Unlike the Desire, there’s no optical tracker on the Galaxy. You cycle through home screens using the touch screen just like on the iPhone. Overall, the interface feels very similar but different, it feels like an iPhone but with additional integration that enhances the user experience considerably. TouchWhiz 3.0 offers a different user experience compared to the HTC Sense and MotoBlur that we’re familiar with. We like it, it offers a great combination of iPhone style interface with the flexibility of Android – awesome stuff.

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Another thing that we didn’t like with the current crop of Android devices is that we can’t use the trackball/optical tracker to switch on the device. With the Galaxy S, you can do this just like you would on the iPhone. We like this because having the option to power on your device using the centre button adds that much more usability, something we think all Android phones should implement.

The Galaxy S packs two cameras, a 5MP camera on the back and a 1.3MP forward facing camera for video calls. Yes, you read that right, the Galaxy S is one of the very few (if not the only) Android devices that support video calling. Unfortunately, we didn’t get to try this during at the launch.

We also didn’t get to try the camera performance, so we can’t really comment on its performance but other tech sites have been saying that it’s pretty good – we can’t vouch for this and will reserve our judgment once and if we get a review unit. Though we’d like to point out that there’s no LED flash.

On board memory is a generous 16GB with expansion for up to 32GB via MicroSD. Wireless connectivity includes WiFi b/g/n along with Bluetooth 3.0 with A2DP, you also get HSPA with 7.2Mbps download and 5.76Mbps upload.

Plans and Pricing
Currently the Galaxy S is exclusive from Maxis and is priced at RM2,599 outright or a very attractive RM1,699 with 12 months contract on any Maxis Value Plus plan together with a data plan of your choice added on. It’s a very good deal and is really a no brainer for customers who are not tied to any contracts.

For those of you who’s on a contract and not looking to sign up for a new plan, you’re out of luck, you gotta pay the outright price to get the Galaxy S.

At the end of the day
The question right now is, is the Samsung Galaxy S the right phone for you? We don’t know about you, but if we’re in the market for a top of the line Android device, our first pick would be the Galaxy S. There’s a lot to like with Samsung’s flagship Android device, the screen is a joy to view in any condition and the TouchWiz 3.0 skin integrates very well with the Android OS giving you a very good user experience.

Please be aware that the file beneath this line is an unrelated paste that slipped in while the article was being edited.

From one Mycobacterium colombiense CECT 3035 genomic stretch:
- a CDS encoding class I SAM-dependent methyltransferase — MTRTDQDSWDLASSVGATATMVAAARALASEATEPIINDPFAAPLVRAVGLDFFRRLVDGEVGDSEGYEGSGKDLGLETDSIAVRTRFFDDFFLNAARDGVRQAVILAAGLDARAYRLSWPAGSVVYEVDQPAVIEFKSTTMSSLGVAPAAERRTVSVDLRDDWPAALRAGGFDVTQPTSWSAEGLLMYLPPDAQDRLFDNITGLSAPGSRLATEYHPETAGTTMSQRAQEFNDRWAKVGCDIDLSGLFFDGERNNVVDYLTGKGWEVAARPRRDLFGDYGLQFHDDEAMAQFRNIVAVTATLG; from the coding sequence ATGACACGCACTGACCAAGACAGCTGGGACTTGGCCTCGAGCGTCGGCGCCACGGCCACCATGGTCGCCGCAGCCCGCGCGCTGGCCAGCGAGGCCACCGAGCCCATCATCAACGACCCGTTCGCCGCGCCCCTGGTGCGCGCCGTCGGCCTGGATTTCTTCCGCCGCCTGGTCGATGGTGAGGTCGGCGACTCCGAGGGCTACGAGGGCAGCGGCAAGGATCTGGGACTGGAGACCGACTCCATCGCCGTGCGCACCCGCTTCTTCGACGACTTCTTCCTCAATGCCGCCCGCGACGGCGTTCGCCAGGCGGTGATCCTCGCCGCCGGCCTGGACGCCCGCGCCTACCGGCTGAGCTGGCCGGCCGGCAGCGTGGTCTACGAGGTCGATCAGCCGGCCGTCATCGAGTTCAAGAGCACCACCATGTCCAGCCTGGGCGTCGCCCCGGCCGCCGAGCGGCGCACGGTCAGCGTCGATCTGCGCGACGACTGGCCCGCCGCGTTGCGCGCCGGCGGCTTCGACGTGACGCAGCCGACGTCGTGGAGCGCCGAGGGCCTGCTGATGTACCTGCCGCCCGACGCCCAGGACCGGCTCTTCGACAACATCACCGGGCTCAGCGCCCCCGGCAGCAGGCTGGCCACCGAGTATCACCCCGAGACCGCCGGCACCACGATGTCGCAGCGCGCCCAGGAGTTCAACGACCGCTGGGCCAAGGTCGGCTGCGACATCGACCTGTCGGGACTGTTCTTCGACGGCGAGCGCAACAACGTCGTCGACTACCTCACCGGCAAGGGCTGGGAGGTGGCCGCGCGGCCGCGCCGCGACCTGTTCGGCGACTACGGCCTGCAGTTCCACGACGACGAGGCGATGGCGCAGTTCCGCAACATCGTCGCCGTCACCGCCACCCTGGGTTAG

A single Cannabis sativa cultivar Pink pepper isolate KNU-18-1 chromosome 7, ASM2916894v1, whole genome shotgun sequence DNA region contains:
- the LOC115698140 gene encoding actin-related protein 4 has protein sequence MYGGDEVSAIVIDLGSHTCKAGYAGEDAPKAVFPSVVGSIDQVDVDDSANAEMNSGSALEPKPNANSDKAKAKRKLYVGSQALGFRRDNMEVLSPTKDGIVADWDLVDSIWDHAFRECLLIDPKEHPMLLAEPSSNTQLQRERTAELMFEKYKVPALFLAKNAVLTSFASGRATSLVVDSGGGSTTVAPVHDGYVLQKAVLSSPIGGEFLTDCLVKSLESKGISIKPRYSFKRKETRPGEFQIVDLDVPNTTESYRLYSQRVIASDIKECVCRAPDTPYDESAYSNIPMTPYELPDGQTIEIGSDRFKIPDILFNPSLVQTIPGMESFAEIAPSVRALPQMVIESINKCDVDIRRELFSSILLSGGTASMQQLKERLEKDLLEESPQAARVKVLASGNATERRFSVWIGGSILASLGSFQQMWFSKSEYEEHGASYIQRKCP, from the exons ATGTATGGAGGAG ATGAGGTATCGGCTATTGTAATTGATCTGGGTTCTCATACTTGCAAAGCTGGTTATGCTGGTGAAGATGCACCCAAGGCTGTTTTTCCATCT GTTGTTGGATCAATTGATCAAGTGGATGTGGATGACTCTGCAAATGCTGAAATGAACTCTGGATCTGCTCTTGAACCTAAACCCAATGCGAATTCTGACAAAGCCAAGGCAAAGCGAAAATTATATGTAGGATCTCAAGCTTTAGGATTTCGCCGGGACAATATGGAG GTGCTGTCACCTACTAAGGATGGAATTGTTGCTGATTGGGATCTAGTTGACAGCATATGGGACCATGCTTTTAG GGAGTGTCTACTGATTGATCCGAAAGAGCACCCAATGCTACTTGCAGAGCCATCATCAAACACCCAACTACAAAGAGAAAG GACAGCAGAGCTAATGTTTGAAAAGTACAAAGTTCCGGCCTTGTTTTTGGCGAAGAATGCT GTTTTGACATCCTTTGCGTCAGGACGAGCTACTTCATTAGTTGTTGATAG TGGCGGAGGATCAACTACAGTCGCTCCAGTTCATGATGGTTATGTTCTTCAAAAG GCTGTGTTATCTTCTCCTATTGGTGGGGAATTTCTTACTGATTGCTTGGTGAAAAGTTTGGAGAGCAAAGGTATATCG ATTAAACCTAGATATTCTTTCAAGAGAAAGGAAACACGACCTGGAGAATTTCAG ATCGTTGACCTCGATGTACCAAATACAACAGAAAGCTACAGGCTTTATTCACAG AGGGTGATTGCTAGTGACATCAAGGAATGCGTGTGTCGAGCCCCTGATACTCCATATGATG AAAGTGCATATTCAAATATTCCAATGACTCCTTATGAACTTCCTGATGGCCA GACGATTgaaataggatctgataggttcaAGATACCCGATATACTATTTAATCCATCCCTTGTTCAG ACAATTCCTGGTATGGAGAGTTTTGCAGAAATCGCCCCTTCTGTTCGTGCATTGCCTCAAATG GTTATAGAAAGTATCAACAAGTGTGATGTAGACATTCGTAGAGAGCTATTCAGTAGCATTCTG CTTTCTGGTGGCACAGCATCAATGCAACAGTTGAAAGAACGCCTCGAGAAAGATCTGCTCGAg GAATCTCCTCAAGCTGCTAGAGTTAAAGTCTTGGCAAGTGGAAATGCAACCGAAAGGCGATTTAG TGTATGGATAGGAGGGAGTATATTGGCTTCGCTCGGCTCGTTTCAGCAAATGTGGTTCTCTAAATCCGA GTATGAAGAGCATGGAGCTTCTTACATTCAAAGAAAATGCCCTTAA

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The Galaxy S is a powerhouse when it comes to processing and graphics power. In addition to the whole gamut of standard smartphone features like AGPS, WiFi b/g/n etc., the Galaxy S is the only smartphone currently with DiVX HD support, it can read and write Office documents, it records and views 720p HD videos, and it can potentially store more data than the iPhone 4.

Did we mention that the Swype input interface is spectacularly ingenious and easy to use? It’s not unique to the Galaxy S but it comes pre-installed. It is however unique to Android and if you’re using an Android device, install it on your phone right now.

There’s no denying, the Samsung Galaxy S is a feature packed smartphone and there’s a lot to like about it. We’re willing to forgo the plasticky built quality for everything else the Galaxy S has to offer. If we had to choose, we’d get the Samsung Galaxy S.

How does the Galaxy S compares to the iPhone 4? Well if you ask us, in terms of hardware there’s really nothing in it at the moment. Put head to head, we have a feeling that both will be able to deliver similar levels of performance. Right now it all bores down to the software and the experience both the devices can offer; and at this moment, nothing can touch Apple in terms of software integration and the sheer number of choices you have in the App Store.

Even before we’ve tried the iPhone 4 we can safely say that the Android ecosystem is still a long way away from the experience the Apple offers with its App Store and that’s something Google must overcome.

But if you’re in the market for something different, take a look the Samsung. The Android market may not have as many apps as the App Store, but there sure are some pretty cools one in there. On top of that the Galaxy S does really hold its own when it comes to features and performance.